The Salina Journal from Salina, Kansas on May 19, 1997 · Page 12
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The Salina Journal from Salina, Kansas · Page 12

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Salina, Kansas
Issue Date:
Monday, May 19, 1997
Page:
Page 12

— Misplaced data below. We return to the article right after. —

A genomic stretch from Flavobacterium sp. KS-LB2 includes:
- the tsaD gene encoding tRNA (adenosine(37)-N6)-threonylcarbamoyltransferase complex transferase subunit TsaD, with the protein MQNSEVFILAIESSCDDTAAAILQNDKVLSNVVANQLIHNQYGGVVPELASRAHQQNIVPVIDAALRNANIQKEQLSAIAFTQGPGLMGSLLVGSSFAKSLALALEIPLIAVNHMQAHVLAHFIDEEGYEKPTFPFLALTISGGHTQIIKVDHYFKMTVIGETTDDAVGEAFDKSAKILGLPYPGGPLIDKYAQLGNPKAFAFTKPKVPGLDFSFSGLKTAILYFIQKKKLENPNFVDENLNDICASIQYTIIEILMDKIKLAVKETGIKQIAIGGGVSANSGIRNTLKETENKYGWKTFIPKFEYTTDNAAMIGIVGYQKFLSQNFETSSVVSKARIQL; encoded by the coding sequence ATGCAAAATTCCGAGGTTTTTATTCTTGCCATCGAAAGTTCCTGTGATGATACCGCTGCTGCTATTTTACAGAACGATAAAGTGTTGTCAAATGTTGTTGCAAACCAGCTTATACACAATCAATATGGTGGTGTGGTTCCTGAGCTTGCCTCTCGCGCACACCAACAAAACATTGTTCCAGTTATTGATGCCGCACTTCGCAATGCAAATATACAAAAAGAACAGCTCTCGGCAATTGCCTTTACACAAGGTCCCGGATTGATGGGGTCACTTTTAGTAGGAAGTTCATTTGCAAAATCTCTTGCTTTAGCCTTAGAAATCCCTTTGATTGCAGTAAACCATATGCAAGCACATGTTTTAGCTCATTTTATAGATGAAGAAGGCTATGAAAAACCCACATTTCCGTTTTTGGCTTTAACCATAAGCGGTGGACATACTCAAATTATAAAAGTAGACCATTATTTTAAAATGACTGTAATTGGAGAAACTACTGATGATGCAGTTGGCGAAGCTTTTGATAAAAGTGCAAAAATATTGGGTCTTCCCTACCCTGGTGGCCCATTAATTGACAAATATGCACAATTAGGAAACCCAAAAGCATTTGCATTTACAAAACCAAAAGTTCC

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AI2_JVIONDAY^MAY 19, 1997 GREAT PLAINS THE SALINA JOURNAL Lawn weary DAVIS TURNER/The Salina Journal Weary from a morning of mowing lawns, Nick Sheahon, 14, snoozes Saturday afternoon in the back of a station wagon along Ash Street. Sheahon, son of Mike and Judi Sheahon, was helping John and Chris Neihous cut relatives' lawns around Salina. V KANSAS COSMOSPHERE World's heaviest flag to be unfurled Kansas Cosmosphere's 7-ton flag coming out for Memorial Day weekend By Harris News Service HUTCHINSON — The "Great American Flag" will be unfurled for the first time in Kansas for Memorial Day ceremonies at a Wichita cemetery. The 7-ton flag, given to the Kansas Cosmosphere and Space Center in July 1995 as government surplus, will be draped across unconsecrated grounds in 78-acre Lakeview Cemetery at 13th and K- 96, east of Wichita. "We're doing it as a tribute to all veterans during Memorial Day," said Phil Hobbs, Lakeview general manager. The flag will be on public display from 8 a.m. to 8 p.m. Saturday, Sunday and Monday. "It's going to be beautiful. We're super excited about being able to have it, and to get it out." The cemetery and funeral home sought the flag last year, but made their request too late to work it out, said Wendy Johnson, vice president of marketing for the Cosmosphere. Greg Buckingham, exhibits craftsman with Kansas Space- Works, will help coordinate the project. The flag is not folded conventionally, but was rolled up from each side toward the center. To unroll it, the center will be staked down, and then crews made up from about 100 volunteers will unroll from both ends, Buckingham said. It will require a crane to remove the flag from its trailer, and to put it back once the display is over. The unfurling, scheduled to start Friday morning, is expected to take at least half a day. An area fire department will provide equipment and manpower to get the flag out of its trailer and unrolled on the ground, Johnson said. The 86,310-square-foot banner, beat out in 1992 as the world's largest with the creation of a nylon flag 89 feet longer in 1992, remains the world's heaviest. It has been sitting in a trailer at Kansas SpaceWorks since the Cosmos- phere received it. The cemetery is not paying for use of the flag, but has offered to make an unspecified donation to the Cosmosphere, Johnson said. The facility is covering all costs for displaying the flag. the Salina Journal T LEAVENWORTH PRISON Leavenworth's 'Big Top' celebrates 100 years Penitentiary built to reflect 'the grandeur of federal government' By The Associated Press LEAVENWORTH — When construction began on the federal penitentiary 100 years ago, the plan was to build a prison that would make people feel in awe of the law. "They planned to construct it to resemble the U.S. Capitol," prison spokesman Bob Bennett said. "They wanted to make a solid impression on anyone breaking the law, and to reflect the grandeur of the federal government." The final touch was a shiny silver dome on the center of the front building, which gave the prison its nickname — the Big Top. About 1,800 prisoners are housed at the high-security facility, with a majority of the inmates serving life without parole. "This is the flagship of the Federal Bureau of prisons," Bennett said. "Many of the inmates that come here are some of the hardened criminals who have worked their way up through the criminal system." The prison's walls held Robert Stroud — the infamous Birdman of Alcatraz — before he was transferred to San Francisco in 1942. His name was entered next to the date Sept. 5, 1912 in a prison logbook. The book is displayed at the penitentiary's mini-museum set up to celebrate the 100 year anniversary of the prison's groundbreaking. Before the federal government built prisons, it contracted with states to house its prisoners. Some states used the prisoners as slave labor. In 1891, the Justice Department received money for the construction of three federal prisons: a facility in Leavenworth to serve the western portion of the country, one in Seattle for the northern region and one in Atlanta to serve the southern region. Although the prison began housing some inmates at the construction site in 1903, the entire facility wasn't completed until 1926. ONLINE www.dailynews.ne(/salina/class/ Put ca to (faun " Good things arc happening at Security Savings Bank... .AlEichelbefger, a 17 year Salina taking veteran has joined the team at Security Savings Bank as Senior Vice President, ¥ith responsibilities in commercial lending, real estate lending, and consumer lending Al will help you meet your goals. See him the next time you need a loan, You will appreciate Al's friendliness, knowledge, and expertise, Quite Simply, Security. .«**••*»«, * Securil Savings Bank 317 S. Santa Fe • 1830 S. Ohio, Salina, KS 825-8241 With offices in Salina, Garden City, •*«.^r»^ Olathe, and Wichita LENDER SALE ENDS SAT., MAY 24

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